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Monday evening, the Treasury’s Office of the Comptroller of the Currency announced to allow national banks to run independent nodes for distributed ledger networks. 

When it comes to independent node verification networks, the OCC's interpretive letter notes banks "may use new technologies, including INVNs and related stablecoins, to perform bank-permissible functions, such as payment activities."

The OCC's announcement is big news due to a great deal of uncertainty as to the future of stablecoins. Nevertheless, the office cautions that there are cyber risks inherent to using such technology: 

"Banks must also be aware of potential risks when conducting INVN-related activities, including operational risks, compliance risk, and fraud. New technologies require enough technological expertise to ensure banks can manage these risks in a safe and sound manner."

Brian Brooks, the former leader of Coinbase's legal team, has been the Acting Comptroller of the Currency since May. In his tenure, the office has put out a host of guidance authorizing banks to be more active in crypto and, more recently, prohibiting them from cutting off services to legal industries.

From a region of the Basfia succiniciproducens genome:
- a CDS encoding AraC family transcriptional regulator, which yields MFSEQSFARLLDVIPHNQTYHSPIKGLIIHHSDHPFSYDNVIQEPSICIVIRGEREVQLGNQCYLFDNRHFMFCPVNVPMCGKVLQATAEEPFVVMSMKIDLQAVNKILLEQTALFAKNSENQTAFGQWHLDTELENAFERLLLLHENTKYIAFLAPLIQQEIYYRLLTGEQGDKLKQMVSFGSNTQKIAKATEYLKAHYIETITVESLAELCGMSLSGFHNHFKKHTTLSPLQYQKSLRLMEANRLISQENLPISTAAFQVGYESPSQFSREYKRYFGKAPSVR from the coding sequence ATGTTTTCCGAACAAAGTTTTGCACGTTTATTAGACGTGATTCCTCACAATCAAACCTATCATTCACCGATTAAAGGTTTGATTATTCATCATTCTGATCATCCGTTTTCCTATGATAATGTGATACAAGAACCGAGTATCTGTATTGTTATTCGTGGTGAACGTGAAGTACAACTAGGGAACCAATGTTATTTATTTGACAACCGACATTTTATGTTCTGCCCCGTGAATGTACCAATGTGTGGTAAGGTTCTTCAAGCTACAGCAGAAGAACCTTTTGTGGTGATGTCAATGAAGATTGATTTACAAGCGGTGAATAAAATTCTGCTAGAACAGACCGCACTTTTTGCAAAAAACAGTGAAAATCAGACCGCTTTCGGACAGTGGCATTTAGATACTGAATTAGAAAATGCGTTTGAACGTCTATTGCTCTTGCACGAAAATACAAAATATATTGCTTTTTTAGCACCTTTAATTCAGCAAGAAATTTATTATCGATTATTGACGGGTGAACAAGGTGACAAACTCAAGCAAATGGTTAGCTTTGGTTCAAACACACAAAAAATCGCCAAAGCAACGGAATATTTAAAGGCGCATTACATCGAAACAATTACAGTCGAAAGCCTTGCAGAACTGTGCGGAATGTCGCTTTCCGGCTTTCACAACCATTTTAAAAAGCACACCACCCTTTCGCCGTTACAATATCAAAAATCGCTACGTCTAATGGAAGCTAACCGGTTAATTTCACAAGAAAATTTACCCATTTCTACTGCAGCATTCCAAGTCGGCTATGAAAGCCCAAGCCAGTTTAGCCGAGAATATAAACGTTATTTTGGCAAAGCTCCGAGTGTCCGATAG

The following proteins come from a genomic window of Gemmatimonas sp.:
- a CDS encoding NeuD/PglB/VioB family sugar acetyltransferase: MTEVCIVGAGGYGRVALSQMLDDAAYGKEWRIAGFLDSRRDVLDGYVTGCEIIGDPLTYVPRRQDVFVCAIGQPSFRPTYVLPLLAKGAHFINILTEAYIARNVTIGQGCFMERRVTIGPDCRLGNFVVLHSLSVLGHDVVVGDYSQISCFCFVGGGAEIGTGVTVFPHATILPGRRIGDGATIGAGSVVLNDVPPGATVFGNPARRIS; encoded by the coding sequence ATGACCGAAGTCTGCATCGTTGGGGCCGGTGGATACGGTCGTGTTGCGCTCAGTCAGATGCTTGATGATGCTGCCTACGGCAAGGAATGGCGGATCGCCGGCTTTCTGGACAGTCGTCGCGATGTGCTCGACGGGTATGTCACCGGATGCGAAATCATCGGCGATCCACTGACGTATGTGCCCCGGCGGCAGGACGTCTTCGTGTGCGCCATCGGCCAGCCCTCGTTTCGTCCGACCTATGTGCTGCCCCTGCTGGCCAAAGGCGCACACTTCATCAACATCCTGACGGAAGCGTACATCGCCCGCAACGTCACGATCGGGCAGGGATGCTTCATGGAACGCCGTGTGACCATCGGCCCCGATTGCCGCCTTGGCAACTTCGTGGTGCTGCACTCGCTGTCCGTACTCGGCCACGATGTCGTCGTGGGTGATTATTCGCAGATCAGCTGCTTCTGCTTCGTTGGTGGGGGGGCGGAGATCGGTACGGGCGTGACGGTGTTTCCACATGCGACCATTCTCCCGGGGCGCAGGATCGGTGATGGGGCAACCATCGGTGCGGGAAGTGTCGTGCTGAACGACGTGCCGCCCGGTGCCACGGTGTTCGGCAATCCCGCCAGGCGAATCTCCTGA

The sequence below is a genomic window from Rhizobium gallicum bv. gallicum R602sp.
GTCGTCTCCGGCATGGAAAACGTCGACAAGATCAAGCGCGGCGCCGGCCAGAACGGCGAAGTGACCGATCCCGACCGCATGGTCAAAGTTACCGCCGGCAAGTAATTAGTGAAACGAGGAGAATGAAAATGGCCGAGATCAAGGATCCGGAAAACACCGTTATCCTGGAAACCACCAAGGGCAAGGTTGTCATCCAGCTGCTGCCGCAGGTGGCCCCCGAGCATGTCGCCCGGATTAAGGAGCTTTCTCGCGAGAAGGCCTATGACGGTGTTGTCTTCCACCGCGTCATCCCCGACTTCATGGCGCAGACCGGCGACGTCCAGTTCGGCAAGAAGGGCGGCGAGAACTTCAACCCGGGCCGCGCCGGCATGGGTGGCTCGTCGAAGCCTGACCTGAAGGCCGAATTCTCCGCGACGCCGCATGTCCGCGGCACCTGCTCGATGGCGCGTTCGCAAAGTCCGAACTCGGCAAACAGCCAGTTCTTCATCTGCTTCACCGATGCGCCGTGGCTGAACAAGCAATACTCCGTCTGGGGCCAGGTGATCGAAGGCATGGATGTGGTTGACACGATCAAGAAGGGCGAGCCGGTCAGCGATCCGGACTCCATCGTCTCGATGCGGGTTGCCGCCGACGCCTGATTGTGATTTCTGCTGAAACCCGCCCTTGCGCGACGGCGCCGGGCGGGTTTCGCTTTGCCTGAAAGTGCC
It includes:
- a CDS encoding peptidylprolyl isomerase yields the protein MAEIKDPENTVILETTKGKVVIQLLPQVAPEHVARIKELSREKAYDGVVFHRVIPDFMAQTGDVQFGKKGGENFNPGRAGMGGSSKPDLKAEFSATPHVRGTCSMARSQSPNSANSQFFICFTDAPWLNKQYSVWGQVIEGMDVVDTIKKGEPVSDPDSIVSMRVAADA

The Blockchain Association, the major lobbyist group, pointed out that "The letter states that blockchains have the same status as other global financial networks, such as SWIFT, ACH, and FedWire." In recent years, such flagship mechanisms of international payments have had to up their games in response to competition from blockchain-backed payment. 

The new guidance follows up on a separate group of regulators laying out new guidance for stablecoin operators immediately prior to Christmas. 

Over the past month, the subject of stablecoin legal status in the U.S. has taken on an outsized role, especially after Congresswoman Rashida Tlaib introduced a bill that appeared to outlaw any operation of a stablecoin network, such as private persons running like Ethereum nodes that process DAI transactions.